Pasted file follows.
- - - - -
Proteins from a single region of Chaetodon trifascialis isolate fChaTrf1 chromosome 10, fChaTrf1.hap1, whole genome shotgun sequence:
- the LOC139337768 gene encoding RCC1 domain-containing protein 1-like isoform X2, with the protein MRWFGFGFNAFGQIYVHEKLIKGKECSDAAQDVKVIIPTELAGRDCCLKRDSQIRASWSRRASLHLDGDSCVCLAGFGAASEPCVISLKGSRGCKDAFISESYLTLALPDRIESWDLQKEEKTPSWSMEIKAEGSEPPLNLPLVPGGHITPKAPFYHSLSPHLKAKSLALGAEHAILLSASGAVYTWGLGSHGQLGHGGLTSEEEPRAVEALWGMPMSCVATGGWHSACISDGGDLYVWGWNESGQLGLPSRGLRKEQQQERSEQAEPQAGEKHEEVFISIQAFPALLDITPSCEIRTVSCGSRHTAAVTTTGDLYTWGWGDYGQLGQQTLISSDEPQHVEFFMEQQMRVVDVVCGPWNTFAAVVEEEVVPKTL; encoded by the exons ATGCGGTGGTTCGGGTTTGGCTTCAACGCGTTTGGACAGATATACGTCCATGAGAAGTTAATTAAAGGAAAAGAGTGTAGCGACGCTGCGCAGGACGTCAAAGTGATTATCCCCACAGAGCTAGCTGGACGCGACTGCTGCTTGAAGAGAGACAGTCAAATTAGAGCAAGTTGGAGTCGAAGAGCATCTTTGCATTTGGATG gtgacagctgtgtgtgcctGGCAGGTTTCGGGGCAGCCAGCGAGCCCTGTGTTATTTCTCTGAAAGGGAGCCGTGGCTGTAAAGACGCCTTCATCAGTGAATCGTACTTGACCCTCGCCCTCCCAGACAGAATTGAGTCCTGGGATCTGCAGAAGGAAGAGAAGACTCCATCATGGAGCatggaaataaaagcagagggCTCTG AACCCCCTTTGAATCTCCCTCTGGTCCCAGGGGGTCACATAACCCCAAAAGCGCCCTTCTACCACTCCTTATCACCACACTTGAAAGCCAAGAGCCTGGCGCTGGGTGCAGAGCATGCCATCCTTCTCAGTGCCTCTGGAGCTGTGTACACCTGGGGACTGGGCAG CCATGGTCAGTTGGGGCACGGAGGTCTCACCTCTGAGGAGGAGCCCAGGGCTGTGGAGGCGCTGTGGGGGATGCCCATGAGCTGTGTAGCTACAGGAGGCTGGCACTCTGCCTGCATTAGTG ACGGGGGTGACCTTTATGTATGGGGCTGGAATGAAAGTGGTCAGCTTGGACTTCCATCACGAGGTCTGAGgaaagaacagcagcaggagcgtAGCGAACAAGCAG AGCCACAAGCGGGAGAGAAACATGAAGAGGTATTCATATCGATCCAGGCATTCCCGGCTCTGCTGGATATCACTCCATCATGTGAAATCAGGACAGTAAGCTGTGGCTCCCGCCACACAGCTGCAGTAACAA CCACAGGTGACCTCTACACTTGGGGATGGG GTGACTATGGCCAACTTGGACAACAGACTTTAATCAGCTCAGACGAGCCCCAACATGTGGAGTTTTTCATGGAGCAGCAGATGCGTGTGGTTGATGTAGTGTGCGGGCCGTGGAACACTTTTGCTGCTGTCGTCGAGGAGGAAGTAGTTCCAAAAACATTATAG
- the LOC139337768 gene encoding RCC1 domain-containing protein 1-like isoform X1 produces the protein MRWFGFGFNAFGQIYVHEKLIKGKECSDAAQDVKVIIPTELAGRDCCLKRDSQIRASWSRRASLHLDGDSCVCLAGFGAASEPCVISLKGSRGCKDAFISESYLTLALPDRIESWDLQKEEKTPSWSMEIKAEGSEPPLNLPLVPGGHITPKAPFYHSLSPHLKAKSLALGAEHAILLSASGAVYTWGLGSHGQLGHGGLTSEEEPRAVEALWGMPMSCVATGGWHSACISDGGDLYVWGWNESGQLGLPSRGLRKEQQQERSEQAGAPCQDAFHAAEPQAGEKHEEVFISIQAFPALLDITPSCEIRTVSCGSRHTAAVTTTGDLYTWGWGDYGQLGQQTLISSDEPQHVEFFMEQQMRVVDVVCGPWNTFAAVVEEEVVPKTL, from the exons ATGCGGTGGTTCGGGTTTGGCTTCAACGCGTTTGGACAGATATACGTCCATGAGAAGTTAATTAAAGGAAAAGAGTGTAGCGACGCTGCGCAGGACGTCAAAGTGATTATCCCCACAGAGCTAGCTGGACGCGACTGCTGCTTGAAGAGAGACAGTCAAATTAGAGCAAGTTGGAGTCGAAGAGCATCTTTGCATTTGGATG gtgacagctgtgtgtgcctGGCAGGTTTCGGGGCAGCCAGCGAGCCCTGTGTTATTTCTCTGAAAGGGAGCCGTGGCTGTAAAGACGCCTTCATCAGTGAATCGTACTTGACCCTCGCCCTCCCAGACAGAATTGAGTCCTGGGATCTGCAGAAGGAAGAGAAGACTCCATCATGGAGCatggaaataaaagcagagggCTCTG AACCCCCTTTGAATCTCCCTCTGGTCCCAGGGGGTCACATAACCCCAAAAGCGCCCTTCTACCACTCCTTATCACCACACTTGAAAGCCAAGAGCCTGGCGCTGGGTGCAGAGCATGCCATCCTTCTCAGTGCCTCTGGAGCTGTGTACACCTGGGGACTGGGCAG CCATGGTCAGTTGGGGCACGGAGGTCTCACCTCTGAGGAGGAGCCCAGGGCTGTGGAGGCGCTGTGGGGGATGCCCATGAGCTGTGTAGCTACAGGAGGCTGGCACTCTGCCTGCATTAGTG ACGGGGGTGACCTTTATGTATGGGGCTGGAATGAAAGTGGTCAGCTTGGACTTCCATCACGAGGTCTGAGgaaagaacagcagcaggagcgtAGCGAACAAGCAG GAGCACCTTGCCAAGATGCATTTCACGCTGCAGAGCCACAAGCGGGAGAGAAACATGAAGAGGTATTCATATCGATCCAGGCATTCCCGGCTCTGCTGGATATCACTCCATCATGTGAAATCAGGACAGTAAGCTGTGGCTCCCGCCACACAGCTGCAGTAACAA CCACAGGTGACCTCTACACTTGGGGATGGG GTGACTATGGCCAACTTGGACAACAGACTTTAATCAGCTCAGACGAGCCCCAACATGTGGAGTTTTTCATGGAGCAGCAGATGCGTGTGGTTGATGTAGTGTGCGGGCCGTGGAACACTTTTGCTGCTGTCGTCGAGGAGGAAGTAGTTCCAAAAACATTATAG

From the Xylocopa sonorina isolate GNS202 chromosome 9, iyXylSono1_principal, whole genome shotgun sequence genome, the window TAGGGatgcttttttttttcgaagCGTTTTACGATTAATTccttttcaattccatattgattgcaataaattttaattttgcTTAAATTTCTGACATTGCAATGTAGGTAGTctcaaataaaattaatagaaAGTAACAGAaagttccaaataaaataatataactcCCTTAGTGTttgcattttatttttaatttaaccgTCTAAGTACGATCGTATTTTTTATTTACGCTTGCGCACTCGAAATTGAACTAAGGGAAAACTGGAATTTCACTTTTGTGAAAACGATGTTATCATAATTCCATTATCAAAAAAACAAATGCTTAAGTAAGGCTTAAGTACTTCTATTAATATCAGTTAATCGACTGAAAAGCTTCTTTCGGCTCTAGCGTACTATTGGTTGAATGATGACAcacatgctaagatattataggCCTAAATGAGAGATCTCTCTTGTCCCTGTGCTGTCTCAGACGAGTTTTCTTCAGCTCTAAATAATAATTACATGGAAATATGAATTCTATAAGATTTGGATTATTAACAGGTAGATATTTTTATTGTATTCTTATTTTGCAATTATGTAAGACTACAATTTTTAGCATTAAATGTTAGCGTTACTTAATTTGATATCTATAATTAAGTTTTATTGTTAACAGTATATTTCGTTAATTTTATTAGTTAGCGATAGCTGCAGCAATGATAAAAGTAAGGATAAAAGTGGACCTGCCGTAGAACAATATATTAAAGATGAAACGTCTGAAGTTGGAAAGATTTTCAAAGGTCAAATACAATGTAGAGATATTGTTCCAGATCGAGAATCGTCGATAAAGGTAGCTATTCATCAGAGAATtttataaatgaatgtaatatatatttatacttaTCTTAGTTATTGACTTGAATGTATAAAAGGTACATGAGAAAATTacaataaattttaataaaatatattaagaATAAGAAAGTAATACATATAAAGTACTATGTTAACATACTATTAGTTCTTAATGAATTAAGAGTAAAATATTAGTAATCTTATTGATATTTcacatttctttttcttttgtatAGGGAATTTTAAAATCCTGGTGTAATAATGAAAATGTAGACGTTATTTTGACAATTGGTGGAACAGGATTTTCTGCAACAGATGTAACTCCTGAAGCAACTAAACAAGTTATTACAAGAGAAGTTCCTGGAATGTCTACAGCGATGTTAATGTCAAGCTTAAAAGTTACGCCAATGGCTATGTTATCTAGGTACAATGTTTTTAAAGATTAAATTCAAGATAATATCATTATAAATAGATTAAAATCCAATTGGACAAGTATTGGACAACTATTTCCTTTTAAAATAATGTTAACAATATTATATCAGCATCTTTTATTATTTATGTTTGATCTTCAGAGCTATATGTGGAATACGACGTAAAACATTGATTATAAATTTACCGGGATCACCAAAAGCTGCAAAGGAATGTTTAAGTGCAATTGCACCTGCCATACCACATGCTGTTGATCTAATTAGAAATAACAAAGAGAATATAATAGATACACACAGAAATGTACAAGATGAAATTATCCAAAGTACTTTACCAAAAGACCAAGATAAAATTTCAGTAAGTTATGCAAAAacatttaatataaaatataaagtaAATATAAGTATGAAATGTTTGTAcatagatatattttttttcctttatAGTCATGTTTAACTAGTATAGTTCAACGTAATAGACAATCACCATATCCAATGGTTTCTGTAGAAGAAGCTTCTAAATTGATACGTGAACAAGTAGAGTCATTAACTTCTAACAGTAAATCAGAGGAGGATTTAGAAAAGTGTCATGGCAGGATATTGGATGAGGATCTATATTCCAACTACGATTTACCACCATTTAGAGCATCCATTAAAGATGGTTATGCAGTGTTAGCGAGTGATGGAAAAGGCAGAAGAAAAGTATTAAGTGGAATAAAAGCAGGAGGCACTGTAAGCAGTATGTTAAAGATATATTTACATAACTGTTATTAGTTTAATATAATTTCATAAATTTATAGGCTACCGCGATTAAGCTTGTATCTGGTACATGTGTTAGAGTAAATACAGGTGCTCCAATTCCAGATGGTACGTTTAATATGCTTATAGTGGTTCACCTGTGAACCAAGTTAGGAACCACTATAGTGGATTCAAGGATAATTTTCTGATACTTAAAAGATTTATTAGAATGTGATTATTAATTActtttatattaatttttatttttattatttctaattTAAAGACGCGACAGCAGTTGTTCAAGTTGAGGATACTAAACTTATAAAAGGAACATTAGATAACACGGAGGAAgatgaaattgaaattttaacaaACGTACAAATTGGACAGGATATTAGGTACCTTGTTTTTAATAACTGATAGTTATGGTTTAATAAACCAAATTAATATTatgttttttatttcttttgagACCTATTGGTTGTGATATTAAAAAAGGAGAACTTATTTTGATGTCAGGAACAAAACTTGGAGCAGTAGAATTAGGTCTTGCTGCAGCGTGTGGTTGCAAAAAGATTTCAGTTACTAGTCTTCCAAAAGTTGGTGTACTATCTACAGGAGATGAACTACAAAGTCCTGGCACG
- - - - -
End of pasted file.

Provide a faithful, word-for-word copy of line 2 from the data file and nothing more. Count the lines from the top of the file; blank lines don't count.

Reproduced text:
- the LOC139337768 gene encoding RCC1 domain-containing protein 1-like isoform X2, with the protein MRWFGFGFNAFGQIYVHEKLIKGKECSDAAQDVKVIIPTELAGRDCCLKRDSQIRASWSRRASLHLDGDSCVCLAGFGAASEPCVISLKGSRGCKDAFISESYLTLALPDRIESWDLQKEEKTPSWSMEIKAEGSEPPLNLPLVPGGHITPKAPFYHSLSPHLKAKSLALGAEHAILLSASGAVYTWGLGSHGQLGHGGLTSEEEPRAVEALWGMPMSCVATGGWHSACISDGGDLYVWGWNESGQLGLPSRGLRKEQQQERSEQAEPQAGEKHEEVFISIQAFPALLDITPSCEIRTVSCGSRHTAAVTTTGDLYTWGWGDYGQLGQQTLISSDEPQHVEFFMEQQMRVVDVVCGPWNTFAAVVEEEVVPKTL; encoded by the exons ATGCGGTGGTTCGGGTTTGGCTTCAACGCGTTTGGACAGATATACGTCCATGAGAAGTTAATTAAAGGAAAAGAGTGTAGCGACGCTGCGCAGGACGTCAAAGTGATTATCCCCACAGAGCTAGCTGGACGCGACTGCTGCTTGAAGAGAGACAGTCAAATTAGAGCAAGTTGGAGTCGAAGAGCATCTTTGCATTTGGATG gtgacagctgtgtgtgcctGGCAGGTTTCGGGGCAGCCAGCGAGCCCTGTGTTATTTCTCTGAAAGGGAGCCGTGGCTGTAAAGACGCCTTCATCAGTGAATCGTACTTGACCCTCGCCCTCCCAGACAGAATTGAGTCCTGGGATCTGCAGAAGGAAGAGAAGACTCCATCATGGAGCatggaaataaaagcagagggCTCTG AACCCCCTTTGAATCTCCCTCTGGTCCCAGGGGGTCACATAACCCCAAAAGCGCCCTTCTACCACTCCTTATCACCACACTTGAAAGCCAAGAGCCTGGCGCTGGGTGCAGAGCATGCCATCCTTCTCAGTGCCTCTGGAGCTGTGTACACCTGGGGACTGGGCAG CCATGGTCAGTTGGGGCACGGAGGTCTCACCTCTGAGGAGGAGCCCAGGGCTGTGGAGGCGCTGTGGGGGATGCCCATGAGCTGTGTAGCTACAGGAGGCTGGCACTCTGCCTGCATTAGTG ACGGGGGTGACCTTTATGTATGGGGCTGGAATGAAAGTGGTCAGCTTGGACTTCCATCACGAGGTCTGAGgaaagaacagcagcaggagcgtAGCGAACAAGCAG AGCCACAAGCGGGAGAGAAACATGAAGAGGTATTCATATCGATCCAGGCATTCCCGGCTCTGCTGGATATCACTCCATCATGTGAAATCAGGACAGTAAGCTGTGGCTCCCGCCACACAGCTGCAGTAACAA CCACAGGTGACCTCTACACTTGGGGATGGG GTGACTATGGCCAACTTGGACAACAGACTTTAATCAGCTCAGACGAGCCCCAACATGTGGAGTTTTTCATGGAGCAGCAGATGCGTGTGGTTGATGTAGTGTGCGGGCCGTGGAACACTTTTGCTGCTGTCGTCGAGGAGGAAGTAGTTCCAAAAACATTATAG